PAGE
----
How To Make Changes To Your Existing Kitchen Windows

Written by bprescottFebruary 27, 2012
A kitchen window with a decorative valance

Sprucing up the windows you have

Even if you can’t afford to include new windows in your kitchen remodel, rejuvenate your existing windows to let in more light and do away with the old, worn look. Now’s the time to sand and re-stain the wood frame and mull centers (the wood strips separating windows) so that your old windows don’t stick out like sore thumbs.

Sanding, staining, and painting

Most window interiors require a light sanding to remove old varnish and to even out the color of the wood. Kitchen windows often have black streaks and stains from mildew. You need to remove or lighten the mildew color with a wood-bleach solution, which you can find in the paint department of home centers and hardware stores. Just follow the directions on the container. Then, stain and varnish the wood to bring the appearance back to life.

Treating windows to new treatments

Adding a splash of color or changing the appearance of a window area can be accomplished by choosing the right window treatment. Select drapes and curtains that let natural light shine in- big and puffy treatments only block out natural light.

  • Shades: Don’t think of shades as the old, white rollup type that your grandmother (and maybe your mother, too) used on every window. Shades come in different colors and different shapes of shading material (when viewing their profile) and they can really spruce up a window while providing privacy and light control. You’ll also find shades that are insulated to help control drafts and heat-loss around the window area. This feature is especially nice if you have a table or dining area located directly below the window.

Most paint and wallpaper stores, as well as home centers, have a wide selection of shade designs to choose from. What makes them really adaptable is that you order-to-size to fit your window. Shades can be mounted either on the inside edge of the window frame or on the face of the window trim, depending on your window’s design.

  • Blinds: Pull-up blinds are still popular because they provide the traditional look and feel of blinds but with colors and sizes that work for today’s windows. Mini-blinds are especially popular. Their narrow slats are not intrusive looking, yet they function well at letting in and keeping out sunlight whenever you want. Blinds are available in dozens of colors, so you can match or accent your kitchen’s color scheme. And blinds are also affordable. They come in sizes that fit today’s most common window widths, and they’re also available in custom-made sizes if you can’t find a pre-cut size to fit your windows. Blinds, like shades, are available at wallpaper stores, home centers, and most window stores.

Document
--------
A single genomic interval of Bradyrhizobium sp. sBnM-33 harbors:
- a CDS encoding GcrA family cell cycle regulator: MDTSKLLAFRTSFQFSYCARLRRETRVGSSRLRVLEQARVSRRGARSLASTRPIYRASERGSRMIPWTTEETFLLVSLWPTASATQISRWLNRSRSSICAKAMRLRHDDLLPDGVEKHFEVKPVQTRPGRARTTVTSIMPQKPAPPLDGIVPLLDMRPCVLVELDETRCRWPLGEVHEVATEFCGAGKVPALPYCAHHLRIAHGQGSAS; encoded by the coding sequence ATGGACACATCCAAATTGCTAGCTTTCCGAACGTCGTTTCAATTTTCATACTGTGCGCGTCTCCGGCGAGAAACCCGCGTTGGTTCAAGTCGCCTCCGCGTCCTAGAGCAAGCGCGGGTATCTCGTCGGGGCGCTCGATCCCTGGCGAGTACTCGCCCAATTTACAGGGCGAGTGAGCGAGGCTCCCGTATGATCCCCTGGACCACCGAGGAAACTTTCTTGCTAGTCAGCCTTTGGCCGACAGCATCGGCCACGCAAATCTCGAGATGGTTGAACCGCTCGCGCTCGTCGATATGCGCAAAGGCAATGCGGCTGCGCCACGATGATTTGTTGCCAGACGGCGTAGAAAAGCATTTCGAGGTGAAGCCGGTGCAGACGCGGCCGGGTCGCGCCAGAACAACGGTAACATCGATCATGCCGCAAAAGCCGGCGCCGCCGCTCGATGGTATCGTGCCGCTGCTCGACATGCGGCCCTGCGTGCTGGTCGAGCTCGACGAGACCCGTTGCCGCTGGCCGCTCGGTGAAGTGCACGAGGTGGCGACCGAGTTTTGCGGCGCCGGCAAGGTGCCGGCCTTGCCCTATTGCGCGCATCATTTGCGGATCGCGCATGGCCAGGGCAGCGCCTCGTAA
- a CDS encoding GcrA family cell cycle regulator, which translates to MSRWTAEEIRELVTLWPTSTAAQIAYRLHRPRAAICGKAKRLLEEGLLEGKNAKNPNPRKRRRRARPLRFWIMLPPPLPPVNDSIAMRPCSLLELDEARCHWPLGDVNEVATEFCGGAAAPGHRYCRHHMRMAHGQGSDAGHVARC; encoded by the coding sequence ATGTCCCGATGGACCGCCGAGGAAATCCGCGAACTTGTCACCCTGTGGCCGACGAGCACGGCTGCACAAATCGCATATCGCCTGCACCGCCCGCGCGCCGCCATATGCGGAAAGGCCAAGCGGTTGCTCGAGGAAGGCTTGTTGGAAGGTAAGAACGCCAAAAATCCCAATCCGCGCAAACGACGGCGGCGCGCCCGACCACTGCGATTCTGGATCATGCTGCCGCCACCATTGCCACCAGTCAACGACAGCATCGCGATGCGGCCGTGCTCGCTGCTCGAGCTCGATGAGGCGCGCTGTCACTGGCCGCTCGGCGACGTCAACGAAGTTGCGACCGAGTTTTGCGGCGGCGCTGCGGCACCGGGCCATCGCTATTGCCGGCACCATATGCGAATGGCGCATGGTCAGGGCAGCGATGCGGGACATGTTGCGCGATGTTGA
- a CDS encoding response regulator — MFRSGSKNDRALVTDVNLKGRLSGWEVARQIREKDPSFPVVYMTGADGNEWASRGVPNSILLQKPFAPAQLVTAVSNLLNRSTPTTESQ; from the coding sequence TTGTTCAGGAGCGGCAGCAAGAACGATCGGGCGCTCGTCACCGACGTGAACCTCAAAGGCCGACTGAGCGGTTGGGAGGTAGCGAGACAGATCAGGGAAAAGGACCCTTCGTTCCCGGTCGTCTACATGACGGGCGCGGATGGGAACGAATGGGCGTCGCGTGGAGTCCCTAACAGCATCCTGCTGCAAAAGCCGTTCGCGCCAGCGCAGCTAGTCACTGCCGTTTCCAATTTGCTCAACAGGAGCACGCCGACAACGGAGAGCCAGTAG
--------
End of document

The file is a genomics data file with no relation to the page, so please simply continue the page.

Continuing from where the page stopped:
• Shutters: Want to give your kitchen the charm and feel of a country house or a cozy café? A pair of shutters on each window can help. Their moveable slats, their hinged center joints, and the fact they’re wood add charm and warmth to any kitchen design. Shutters come in set widths, but you should be able to find a width or combination of widths to fit any size window.

Most interior shutters are wood, so you have the option of leaving them natural and only applying a couple of coats of varnish to seal them, staining the wood to match the kitchen’s trim, or painting them to add color.

  • Drapes and valances: A colorful fabric valance or a set of thin, colorful drapes around a kitchen window can add that finishing touch on a kitchen remodel that takes it from ordinary to extraordinary.

A valance will work over almost any window in a kitchen and is a beautiful way to add color and texture to a small area or to help break up an otherwise flat, dull wall surface. Drapes work well around windows that are over tables or around eating areas. However, I don’t recommend hanging drapes around windows that are near the sink and countertop because both surfaces make your drapes an easy target for splashes and spills.

 

From ‘Bathroom Remodeling For Dummies’
Copyright © 2003 by Wiley Publishing, Inc., Indianapolis, Indiana
Used by arrangement with John Wiley & Sons, Inc.

 

Comments

Post new comment